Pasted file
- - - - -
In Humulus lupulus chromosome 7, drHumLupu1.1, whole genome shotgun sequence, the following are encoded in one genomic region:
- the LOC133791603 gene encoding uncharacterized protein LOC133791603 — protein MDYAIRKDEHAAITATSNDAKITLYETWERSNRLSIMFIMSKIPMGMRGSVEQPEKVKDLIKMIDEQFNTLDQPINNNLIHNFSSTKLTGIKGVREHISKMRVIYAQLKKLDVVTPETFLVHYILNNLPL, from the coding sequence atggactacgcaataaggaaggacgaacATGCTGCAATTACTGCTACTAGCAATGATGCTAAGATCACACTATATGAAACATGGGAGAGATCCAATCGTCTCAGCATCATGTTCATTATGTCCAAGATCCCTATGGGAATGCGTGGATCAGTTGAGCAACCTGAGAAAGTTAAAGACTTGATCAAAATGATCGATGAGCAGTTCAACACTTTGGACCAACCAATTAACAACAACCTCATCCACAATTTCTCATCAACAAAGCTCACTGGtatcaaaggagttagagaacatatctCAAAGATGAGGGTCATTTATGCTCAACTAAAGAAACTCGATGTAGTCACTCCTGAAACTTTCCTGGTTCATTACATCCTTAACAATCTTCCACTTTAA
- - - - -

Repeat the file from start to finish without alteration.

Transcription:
In Humulus lupulus chromosome 7, drHumLupu1.1, whole genome shotgun sequence, the following are encoded in one genomic region:
- the LOC133791603 gene encoding uncharacterized protein LOC133791603 — protein MDYAIRKDEHAAITATSNDAKITLYETWERSNRLSIMFIMSKIPMGMRGSVEQPEKVKDLIKMIDEQFNTLDQPINNNLIHNFSSTKLTGIKGVREHISKMRVIYAQLKKLDVVTPETFLVHYILNNLPL, from the coding sequence atggactacgcaataaggaaggacgaacATGCTGCAATTACTGCTACTAGCAATGATGCTAAGATCACACTATATGAAACATGGGAGAGATCCAATCGTCTCAGCATCATGTTCATTATGTCCAAGATCCCTATGGGAATGCGTGGATCAGTTGAGCAACCTGAGAAAGTTAAAGACTTGATCAAAATGATCGATGAGCAGTTCAACACTTTGGACCAACCAATTAACAACAACCTCATCCACAATTTCTCATCAACAAAGCTCACTGGtatcaaaggagttagagaacatatctCAAAGATGAGGGTCATTTATGCTCAACTAAAGAAACTCGATGTAGTCACTCCTGAAACTTTCCTGGTTCATTACATCCTTAACAATCTTCCACTTTAA